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Sci Rep. 2017 Nov 16;7(1):15742. doi: 10.1038/s41598-017-16138-2.

Computational Investigation of Homologous Recombination DNA Repair Deficiency in Sporadic Breast Cancer.

Author information

1
School of Electronic Information and Communications at Huazhong University of Science and Technology, Wuhan, Hubei, 430074, China.
2
Department of Molecular and Systems Biology, Geisel School of Medicine at Dartmouth College, Hanover, NH, 03755, USA.
3
Department of Molecular, Cell and Cancer Biology, University of Massachusetts Medical School, Worcester, MA, 01605, USA.
4
Department of Molecular and Systems Biology, Geisel School of Medicine at Dartmouth College, Hanover, NH, 03755, USA. Chao.Cheng@dartmouth.edu.
5
Norris Cotton Cancer Center, Geisel School of Medicine at Dartmouth College, Lebanon, NH, 03766, USA. Chao.Cheng@dartmouth.edu.
6
Department of Biomedical Data Sciences, Geisel School of Medicine at Dartmouth College, Lebanon, NH, 03766, USA. Chao.Cheng@dartmouth.edu.

Abstract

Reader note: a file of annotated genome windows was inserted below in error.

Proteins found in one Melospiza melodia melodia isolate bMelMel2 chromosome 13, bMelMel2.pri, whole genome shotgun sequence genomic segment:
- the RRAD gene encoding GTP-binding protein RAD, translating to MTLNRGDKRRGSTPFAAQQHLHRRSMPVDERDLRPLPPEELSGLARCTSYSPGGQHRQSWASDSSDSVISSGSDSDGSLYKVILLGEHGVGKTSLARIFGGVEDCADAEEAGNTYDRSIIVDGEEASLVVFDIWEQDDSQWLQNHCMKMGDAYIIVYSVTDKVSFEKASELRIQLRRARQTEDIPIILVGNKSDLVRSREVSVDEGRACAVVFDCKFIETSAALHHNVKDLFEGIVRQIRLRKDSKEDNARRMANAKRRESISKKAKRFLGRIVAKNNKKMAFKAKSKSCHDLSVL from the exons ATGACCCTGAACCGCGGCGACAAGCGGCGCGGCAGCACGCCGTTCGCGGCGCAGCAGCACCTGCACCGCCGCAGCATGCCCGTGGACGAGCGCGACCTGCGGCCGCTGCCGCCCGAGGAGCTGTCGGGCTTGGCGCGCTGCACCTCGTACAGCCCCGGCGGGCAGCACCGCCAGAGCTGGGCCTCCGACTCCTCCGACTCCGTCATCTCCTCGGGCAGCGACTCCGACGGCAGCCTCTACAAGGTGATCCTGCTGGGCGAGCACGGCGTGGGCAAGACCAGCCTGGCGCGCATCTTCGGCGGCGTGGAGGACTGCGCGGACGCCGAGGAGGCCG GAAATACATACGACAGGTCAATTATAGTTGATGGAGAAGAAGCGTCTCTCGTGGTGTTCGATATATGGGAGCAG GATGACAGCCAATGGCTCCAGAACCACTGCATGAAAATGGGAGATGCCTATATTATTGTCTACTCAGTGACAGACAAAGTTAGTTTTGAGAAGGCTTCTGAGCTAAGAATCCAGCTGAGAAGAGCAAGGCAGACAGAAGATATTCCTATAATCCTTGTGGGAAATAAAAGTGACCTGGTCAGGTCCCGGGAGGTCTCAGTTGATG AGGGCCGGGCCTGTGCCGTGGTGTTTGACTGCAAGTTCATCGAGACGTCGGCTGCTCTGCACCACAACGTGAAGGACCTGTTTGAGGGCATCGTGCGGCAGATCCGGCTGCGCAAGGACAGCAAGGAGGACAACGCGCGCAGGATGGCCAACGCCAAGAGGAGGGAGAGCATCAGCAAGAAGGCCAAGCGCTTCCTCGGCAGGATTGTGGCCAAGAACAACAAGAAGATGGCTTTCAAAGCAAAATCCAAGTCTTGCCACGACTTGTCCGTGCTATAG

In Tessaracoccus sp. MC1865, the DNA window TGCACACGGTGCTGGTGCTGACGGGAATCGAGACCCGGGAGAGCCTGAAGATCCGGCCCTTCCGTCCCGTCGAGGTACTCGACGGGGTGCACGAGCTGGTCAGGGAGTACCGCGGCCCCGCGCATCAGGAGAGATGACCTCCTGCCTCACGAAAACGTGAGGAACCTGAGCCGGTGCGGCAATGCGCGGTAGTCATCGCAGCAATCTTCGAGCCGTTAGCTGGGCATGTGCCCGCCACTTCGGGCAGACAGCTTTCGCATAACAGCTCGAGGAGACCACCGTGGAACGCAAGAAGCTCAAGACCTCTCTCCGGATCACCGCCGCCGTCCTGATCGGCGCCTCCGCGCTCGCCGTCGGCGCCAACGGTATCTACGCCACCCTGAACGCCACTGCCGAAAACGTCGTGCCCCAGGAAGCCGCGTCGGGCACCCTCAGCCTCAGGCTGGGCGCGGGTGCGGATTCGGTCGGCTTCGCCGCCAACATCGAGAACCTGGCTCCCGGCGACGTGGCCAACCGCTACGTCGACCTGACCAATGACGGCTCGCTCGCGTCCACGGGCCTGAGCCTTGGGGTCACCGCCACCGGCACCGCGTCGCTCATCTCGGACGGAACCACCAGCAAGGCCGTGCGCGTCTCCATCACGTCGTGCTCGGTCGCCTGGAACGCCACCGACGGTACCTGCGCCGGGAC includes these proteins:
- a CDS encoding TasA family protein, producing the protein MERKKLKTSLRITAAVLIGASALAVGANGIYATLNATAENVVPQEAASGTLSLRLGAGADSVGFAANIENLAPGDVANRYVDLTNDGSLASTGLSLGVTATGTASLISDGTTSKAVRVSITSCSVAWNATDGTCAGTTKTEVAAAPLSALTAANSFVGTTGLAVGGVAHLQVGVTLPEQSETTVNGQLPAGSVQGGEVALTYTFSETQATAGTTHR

BRCAness has important implications in the management and treatment of patients with breast and ovarian cancer. In this study, we propose a computational framework to measure the BRCAness of breast and ovarian tumor samples based on their gene expression profiles. We define a characteristic profile for BRCAness by comparing gene expression differences between BRCA1/2 mutant familial tumors and sporadic breast cancer tumors while adjusting for relevant clinical factors. With this BRCAness profile, our framework calculates sample-specific BRCA scores, which indicates homologous recombination (HR)-mediated DNA repair pathway activity of samples. We found that in sporadic breast cancer high BRCAness score is associated with aberrant copy number of HR genes rather than somatic mutation and other genomic features. Moreover, we observed significant correlations of BRCA score with genome instability and neoadjuvant chemotherapy. More importantly, BRCA score provides significant prognostic value in both breast and ovarian cancers after considering established clinical variables. In summary, the inferred BRCAness from our framework can be used as a robust biomarker for the prediction of prognosis and treatment response in breast and ovarian cancers.

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